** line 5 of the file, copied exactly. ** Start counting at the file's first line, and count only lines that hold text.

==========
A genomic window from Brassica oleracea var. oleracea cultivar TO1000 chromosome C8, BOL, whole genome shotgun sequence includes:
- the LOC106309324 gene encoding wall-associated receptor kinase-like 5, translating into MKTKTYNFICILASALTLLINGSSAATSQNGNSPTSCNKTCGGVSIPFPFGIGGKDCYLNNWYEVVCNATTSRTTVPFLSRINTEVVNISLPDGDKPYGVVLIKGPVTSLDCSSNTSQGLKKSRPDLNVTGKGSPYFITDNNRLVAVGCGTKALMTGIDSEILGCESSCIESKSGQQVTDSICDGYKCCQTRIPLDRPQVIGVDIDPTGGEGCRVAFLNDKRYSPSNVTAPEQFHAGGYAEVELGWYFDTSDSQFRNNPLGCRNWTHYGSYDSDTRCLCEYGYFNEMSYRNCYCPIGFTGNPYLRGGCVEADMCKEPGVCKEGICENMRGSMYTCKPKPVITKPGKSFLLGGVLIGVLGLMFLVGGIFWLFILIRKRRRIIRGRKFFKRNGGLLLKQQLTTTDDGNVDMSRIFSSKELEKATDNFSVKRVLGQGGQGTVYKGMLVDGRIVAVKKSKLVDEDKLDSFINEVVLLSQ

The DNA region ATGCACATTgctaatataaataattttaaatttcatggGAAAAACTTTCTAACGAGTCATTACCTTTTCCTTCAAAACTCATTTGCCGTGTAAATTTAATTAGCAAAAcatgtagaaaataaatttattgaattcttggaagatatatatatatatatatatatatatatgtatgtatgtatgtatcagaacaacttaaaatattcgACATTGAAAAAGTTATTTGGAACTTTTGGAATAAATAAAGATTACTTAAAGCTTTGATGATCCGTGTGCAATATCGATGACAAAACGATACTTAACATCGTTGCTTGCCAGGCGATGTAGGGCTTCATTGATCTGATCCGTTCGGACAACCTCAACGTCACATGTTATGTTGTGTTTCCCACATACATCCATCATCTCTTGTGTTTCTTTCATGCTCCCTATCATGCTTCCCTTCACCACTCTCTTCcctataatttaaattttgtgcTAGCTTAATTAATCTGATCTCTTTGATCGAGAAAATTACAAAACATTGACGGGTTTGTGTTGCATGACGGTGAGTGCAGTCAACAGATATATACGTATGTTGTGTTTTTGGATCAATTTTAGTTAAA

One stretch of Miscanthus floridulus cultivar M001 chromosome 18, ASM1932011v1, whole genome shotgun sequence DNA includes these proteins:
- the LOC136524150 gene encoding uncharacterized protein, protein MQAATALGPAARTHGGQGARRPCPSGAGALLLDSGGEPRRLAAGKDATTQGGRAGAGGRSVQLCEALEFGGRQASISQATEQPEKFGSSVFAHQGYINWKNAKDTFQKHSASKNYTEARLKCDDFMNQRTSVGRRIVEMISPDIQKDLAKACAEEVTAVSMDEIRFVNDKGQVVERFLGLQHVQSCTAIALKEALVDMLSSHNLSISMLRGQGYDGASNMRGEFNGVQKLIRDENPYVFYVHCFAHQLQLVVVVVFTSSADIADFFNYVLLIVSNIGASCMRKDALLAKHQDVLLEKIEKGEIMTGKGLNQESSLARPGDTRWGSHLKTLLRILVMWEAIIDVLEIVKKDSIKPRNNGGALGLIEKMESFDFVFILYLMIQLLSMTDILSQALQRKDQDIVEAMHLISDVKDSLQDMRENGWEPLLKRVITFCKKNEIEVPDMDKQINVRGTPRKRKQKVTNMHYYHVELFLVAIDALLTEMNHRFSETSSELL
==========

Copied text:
- the LOC136524150 gene encoding uncharacterized protein, protein MQAATALGPAARTHGGQGARRPCPSGAGALLLDSGGEPRRLAAGKDATTQGGRAGAGGRSVQLCEALEFGGRQASISQATEQPEKFGSSVFAHQGYINWKNAKDTFQKHSASKNYTEARLKCDDFMNQRTSVGRRIVEMISPDIQKDLAKACAEEVTAVSMDEIRFVNDKGQVVERFLGLQHVQSCTAIALKEALVDMLSSHNLSISMLRGQGYDGASNMRGEFNGVQKLIRDENPYVFYVHCFAHQLQLVVVVVFTSSADIADFFNYVLLIVSNIGASCMRKDALLAKHQDVLLEKIEKGEIMTGKGLNQESSLARPGDTRWGSHLKTLLRILVMWEAIIDVLEIVKKDSIKPRNNGGALGLIEKMESFDFVFILYLMIQLLSMTDILSQALQRKDQDIVEAMHLISDVKDSLQDMRENGWEPLLKRVITFCKKNEIEVPDMDKQINVRGTPRKRKQKVTNMHYYHVELFLVAIDALLTEMNHRFSETSSELL